Latest issues around the Murray-Darling Basin Plan highlight the need for South Australia to become a more willing participant in finding solutions.
It should be supporting infrastructure and water efficiency in its own back yard, instead of ongoing demands to ‘‘get every single drop of water that we’re entitled to under the plan’’, as stated by South Australian Premier Steven Marshall.
This is the view of the community-based Speak Up Campaign in its response to the South Australian Royal Commission into the Basin Plan.
Speak Up chair Shelley Scoullar said South Australia continues to ignore many fundamental problems which exist.
‘‘In his report, Commissioner Bret Walker SC has recommended a complete overhaul of the plan, but if there is to be an ‘overhaul’ the first place to start is South Australia,’’ Mrs Scoullar said.
‘‘The key action required to fix many of the Basin Plan’s shortcomings is for the South Australian Government to come on board so they can be addressed.
‘‘At present we have a plan that is decimating rural communities and destroying parts of the Murray River environment. Yet these could be fixed if South Australia had a more proactive approach to finding solutions.
‘‘It seems some people are selective in our environmental objectives. Why is it okay to wreck upstream sections of the Murray River, so the South Australian Lower Lakes are kept at a suitable level for boating and other recreation?
‘‘Why isn’t the South Australian Government held to account when it holds water in the Lower Lakes for boating, instead of delivering that water into the Coorong, which it says needs protecting?
‘‘And why aren’t we building Lock Zero at Wellington so we can more effectively use limited water supplies?’’
Mrs Scoullar said it was easy for South Australia to continue blaming eastern states for its water problems, but it was past time for responsibility to be shared.
‘‘In recent months we have had water authorities trying to force too much water down the Murray River as they attempt to meet South Australian volume obligations, despite local people saying for years these are not physically achievable.
‘‘As a result we have unnatural forest flooding and an explosion of European carp breeding. These carp in turn eat the river’s native vegetation, and coupled with the increased flows this leads to muddy water and river bank erosion.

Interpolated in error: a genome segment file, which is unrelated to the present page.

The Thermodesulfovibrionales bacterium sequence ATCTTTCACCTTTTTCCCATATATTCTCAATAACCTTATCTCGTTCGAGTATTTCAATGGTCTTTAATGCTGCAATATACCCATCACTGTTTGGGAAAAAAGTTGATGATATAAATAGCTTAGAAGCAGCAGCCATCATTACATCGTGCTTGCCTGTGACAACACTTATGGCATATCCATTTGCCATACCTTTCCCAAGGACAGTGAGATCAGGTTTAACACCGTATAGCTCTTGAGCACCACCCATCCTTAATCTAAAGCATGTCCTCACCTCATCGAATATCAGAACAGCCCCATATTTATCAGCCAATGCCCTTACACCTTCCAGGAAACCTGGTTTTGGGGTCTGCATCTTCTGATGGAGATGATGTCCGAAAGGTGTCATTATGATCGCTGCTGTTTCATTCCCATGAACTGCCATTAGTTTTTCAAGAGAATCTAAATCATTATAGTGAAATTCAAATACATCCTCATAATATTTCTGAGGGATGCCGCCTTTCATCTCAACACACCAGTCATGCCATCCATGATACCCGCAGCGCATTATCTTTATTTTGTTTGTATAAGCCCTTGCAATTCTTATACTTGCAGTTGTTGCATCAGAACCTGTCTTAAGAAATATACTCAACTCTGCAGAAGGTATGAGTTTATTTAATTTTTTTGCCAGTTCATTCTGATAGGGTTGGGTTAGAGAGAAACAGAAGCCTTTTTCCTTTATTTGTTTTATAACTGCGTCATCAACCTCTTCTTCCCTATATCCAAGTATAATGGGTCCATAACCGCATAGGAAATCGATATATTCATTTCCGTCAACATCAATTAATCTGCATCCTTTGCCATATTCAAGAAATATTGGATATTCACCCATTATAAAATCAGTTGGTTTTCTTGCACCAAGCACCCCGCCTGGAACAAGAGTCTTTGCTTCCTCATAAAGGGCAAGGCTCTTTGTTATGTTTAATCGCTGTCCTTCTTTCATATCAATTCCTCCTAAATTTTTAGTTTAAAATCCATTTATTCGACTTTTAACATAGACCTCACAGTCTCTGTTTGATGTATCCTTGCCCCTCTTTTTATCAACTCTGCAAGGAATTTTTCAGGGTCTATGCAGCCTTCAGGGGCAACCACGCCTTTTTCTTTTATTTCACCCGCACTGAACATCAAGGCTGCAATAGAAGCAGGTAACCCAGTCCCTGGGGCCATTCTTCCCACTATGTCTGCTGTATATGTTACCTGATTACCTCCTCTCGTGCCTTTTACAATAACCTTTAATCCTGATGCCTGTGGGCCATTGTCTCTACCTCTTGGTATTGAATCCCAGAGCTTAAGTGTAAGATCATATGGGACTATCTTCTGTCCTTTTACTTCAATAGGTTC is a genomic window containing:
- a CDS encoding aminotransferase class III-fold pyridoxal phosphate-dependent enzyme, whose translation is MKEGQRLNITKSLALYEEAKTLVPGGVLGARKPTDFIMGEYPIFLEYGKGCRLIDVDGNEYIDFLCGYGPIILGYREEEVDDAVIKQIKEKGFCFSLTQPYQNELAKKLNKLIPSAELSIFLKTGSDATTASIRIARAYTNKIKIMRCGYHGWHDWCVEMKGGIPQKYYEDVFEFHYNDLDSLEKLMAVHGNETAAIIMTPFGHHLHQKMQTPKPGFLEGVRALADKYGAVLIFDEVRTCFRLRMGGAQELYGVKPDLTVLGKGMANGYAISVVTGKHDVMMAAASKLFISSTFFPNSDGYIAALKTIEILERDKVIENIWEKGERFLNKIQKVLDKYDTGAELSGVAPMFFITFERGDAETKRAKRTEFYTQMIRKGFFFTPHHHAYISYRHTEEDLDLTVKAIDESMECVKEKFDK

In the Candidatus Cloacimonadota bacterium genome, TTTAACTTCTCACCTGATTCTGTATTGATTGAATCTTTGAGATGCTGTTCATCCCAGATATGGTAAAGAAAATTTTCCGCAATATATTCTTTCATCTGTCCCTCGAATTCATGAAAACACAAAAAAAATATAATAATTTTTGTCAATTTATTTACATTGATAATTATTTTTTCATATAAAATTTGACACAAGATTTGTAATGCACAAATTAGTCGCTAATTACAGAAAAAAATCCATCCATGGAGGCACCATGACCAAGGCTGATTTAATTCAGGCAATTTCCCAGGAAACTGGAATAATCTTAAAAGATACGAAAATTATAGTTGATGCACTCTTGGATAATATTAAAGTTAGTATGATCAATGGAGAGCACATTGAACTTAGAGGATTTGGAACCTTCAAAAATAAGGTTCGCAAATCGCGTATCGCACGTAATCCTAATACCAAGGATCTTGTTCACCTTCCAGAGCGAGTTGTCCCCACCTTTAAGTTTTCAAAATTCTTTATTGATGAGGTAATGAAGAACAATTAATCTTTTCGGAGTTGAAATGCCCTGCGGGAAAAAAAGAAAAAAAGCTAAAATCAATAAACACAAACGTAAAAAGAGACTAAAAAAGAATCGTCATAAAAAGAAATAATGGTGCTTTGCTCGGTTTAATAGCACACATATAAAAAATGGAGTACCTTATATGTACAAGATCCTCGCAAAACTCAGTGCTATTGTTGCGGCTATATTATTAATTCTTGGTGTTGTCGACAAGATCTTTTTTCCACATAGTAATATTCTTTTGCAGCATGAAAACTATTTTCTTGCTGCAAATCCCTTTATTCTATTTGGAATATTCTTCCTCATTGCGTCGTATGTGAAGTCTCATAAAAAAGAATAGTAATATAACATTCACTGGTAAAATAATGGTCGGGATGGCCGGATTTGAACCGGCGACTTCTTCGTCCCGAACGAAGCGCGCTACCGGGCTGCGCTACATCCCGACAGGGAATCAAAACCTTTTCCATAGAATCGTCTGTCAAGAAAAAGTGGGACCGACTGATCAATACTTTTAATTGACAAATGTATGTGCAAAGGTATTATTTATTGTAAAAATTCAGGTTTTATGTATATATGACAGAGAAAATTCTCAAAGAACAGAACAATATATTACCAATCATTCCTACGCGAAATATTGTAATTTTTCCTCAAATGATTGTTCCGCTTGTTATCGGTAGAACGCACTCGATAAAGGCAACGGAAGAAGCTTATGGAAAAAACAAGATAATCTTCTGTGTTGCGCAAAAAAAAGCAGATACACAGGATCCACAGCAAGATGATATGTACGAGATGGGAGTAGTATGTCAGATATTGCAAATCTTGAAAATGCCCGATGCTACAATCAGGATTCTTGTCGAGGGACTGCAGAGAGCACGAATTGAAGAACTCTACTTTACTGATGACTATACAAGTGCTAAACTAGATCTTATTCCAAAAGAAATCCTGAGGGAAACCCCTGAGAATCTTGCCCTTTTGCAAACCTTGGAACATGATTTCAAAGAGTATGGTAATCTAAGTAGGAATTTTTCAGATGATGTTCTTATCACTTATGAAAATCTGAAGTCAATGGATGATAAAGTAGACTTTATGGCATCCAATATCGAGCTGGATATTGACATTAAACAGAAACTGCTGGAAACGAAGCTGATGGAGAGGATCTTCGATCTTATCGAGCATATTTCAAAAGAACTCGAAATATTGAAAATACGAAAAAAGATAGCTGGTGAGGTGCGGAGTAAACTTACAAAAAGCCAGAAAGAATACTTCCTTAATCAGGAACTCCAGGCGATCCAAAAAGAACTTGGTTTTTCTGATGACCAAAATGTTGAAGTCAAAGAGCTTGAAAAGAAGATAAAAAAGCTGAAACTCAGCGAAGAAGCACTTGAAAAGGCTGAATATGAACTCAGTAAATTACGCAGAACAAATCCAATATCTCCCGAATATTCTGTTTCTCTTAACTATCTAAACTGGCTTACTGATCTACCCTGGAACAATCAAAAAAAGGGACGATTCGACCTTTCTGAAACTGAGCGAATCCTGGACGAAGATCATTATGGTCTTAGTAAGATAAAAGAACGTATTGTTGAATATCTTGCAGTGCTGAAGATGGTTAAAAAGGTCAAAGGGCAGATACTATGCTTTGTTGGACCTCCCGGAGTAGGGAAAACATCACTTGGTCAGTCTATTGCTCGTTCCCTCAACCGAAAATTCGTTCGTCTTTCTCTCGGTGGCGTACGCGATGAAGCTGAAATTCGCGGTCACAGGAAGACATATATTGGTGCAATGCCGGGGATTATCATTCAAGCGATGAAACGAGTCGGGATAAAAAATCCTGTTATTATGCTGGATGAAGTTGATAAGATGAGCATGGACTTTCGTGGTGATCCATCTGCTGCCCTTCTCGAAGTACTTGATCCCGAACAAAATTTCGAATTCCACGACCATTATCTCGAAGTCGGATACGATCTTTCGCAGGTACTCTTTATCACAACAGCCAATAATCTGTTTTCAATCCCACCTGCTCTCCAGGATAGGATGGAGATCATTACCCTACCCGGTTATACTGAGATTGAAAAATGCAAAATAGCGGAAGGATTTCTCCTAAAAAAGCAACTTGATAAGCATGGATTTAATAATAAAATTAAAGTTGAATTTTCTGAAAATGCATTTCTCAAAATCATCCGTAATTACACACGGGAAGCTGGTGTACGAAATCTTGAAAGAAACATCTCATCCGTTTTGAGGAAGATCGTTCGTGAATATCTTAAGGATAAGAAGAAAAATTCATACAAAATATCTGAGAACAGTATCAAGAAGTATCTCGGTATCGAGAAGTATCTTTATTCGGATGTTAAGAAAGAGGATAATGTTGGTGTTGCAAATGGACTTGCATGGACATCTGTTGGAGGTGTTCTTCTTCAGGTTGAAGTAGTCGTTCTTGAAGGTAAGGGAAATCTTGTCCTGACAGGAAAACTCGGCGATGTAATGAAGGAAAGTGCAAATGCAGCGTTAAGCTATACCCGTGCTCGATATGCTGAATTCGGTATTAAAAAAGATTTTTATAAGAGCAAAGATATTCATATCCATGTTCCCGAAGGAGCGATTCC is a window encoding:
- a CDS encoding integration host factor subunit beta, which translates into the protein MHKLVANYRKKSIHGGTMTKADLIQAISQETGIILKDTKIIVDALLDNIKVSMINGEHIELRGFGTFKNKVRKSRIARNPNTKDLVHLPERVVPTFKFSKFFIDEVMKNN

‘‘So all we are doing is wrecking huge sections of the Murray River from Albury to South Australia; we are sacrificing this environment purely because South Australia will not take responsibility for its end of the system.
‘‘This part of the Basin Plan needs to be fixed.’’
Mrs Scoullar added Speak Up was extremely disappointed in suggestions that social and economic factors should not be considered in the Basin Plan’s implementation.
‘‘It used to be considered un-Australian to sacrifice the livelihoods of a fellow group of hard-working Aussies for selfish gain. Are we now stooping so low that this is acceptable?
‘‘From the very start everyone was promised a Basin Plan that delivered for the environment and our rural communities. Surely we have not reached a point where this nation is prepared to sacrifice farmers and the towns that depend on them, purely because one state — South Australia — is not prepared to undertake what should be seen as essential infrastructure works.
‘‘If we head down the path that the Royal Commission suggests, South Australia and the Basin governments will be responsible for not only the destruction of the nation’s food bowl, but also the Murray River and its natural environment.
‘‘The Basin Plan is not failing because of insufficient water allocated for the environment. It is failing because, as a nation, we haven’t been smart enough to include South Australia in essential infrastructure works that must be undertaken, and we are not making the most of the available resource, whether for environmental or productive use.
‘‘Fix these two problems and we can have a Basin Plan that works for everyone.’’